A Book Review of Sea-Change by P.W. Fox
This novella is an epic tale, with evil aristocrats, witchcraft, warring clans, sword fights, and even a red wedding, condensed within a quick two-hour read. You’re probably thinking that would be a classic case of information overload, like when you read a sci-fi novel so crammed with facts and history that you can’t get past the first chapter. I have to admit, after the first few paragraphs, I was wondering if I would be able to remember all the names and events thrown at me. To my delight, however, I was given just enough for my brain to hold onto, and for the plot to blossom within. Fox paces the story so that we may use our own imaginations to fill in the gaps—we don’t need to know the whole history of these warring clans in this fantastical place, only enough hints to cradle the protagonist in our minds.
And he gives our minds breaks. The basic premiss of the story is that a future duchess befalls a terrible treachery (most of her family is slain, and she is sold into slavery), and she must escape her new fate (which she does with the aid of powerful sorcery), and find a way to reap revenge (bring down the usurper to her father’s ducal seat). After a beginning packed with such action, though, Fox slows down to let a reader enjoy the world he has created. The sun rises and sets, our protagonist sleeps, eats and runs on a sandy beach, boats row to and fro with the tide, the cycle of the moon advances. The realism of life experience helps to imagine the “sea-change” that the protagonist must be feeling, which is the most intriguing aspect of the story.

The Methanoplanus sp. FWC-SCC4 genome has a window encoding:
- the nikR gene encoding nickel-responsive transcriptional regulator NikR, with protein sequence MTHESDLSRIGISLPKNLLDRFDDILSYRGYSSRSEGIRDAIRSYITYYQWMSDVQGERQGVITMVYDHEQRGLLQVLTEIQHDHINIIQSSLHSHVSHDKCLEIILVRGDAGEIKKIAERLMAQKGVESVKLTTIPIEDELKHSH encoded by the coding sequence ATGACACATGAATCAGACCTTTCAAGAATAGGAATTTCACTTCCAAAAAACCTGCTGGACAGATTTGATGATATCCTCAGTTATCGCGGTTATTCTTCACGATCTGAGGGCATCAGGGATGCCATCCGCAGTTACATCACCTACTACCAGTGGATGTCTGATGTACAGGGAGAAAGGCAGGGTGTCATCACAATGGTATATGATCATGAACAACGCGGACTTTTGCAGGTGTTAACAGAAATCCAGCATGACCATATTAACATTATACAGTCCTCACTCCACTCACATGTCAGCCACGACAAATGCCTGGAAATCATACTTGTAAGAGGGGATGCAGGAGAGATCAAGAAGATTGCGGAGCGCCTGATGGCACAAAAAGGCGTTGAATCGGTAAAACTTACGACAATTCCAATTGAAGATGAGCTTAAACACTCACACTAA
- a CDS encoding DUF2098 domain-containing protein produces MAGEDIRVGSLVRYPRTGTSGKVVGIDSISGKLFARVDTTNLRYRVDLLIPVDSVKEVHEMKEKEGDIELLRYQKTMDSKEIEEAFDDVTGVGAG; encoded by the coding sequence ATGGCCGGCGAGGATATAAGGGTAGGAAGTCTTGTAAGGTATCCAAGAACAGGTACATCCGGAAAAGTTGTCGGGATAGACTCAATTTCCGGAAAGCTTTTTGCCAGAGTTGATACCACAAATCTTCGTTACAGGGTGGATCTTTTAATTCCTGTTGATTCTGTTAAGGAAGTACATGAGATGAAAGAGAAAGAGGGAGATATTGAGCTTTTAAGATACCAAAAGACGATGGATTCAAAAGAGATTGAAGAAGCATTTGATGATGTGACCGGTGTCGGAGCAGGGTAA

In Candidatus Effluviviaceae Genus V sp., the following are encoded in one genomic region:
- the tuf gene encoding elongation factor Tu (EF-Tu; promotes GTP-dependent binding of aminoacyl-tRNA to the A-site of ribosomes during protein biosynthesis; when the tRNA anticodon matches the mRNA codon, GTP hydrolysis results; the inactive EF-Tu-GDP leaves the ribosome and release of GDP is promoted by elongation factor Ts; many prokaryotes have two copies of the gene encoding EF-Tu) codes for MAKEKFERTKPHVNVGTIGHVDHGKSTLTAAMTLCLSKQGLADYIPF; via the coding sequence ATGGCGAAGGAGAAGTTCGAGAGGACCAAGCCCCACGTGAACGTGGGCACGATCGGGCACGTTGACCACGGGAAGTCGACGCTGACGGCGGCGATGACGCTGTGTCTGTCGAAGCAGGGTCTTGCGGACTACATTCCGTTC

The hook in this brief tale is not what is told, but what is inherently understood: sex, and all the intricacies involved with both the gender and the act. For, the sorcery that is preformed early on changes the main character, a woman named Selena, into a man (he decides to call himself Seldon). That’s the sea-change; Selena partly uses the sea water in her spell to change form. I sat up a little straighter in my seat, as soon as Fox began describing Selena as “he,” as in,
“Selena walked from the water up to the dry sand trying to get used to the way his changed body moved. Selena was now definitely male in appearance, and larger than he had been as a woman. He gathered up the remnants of his dress and tore off what remained of the skirt to use as a loincloth like he had seen the fisherman on Grendar wear.”
It’s such a simple, yet strangely alluring, idea and it works perfecting in a short story. Fox doesn’t need to describe anymore magic, because our minds are buzzing with what that would feel like. We’re all either one or the other (or somewhere in between, in rarer cases), so we know intimately the details of being our own sex and are obsessively curious about the opposite. All Fox needs to do is hint at Seldon feeling strange urges towards a girl he meets, and our imagination is piqued, our senses actively engaged.
I won’t ruin the ending by telling whether or not Seldon (almost naked throughout the story, stuffing knives into his loincloth, and later riding a horse bareback) is able to return to his female form, but the possibility that the spell was flubbed and could be permanent hangs overhead. Rest assured that the conclusion is immensely satisfying.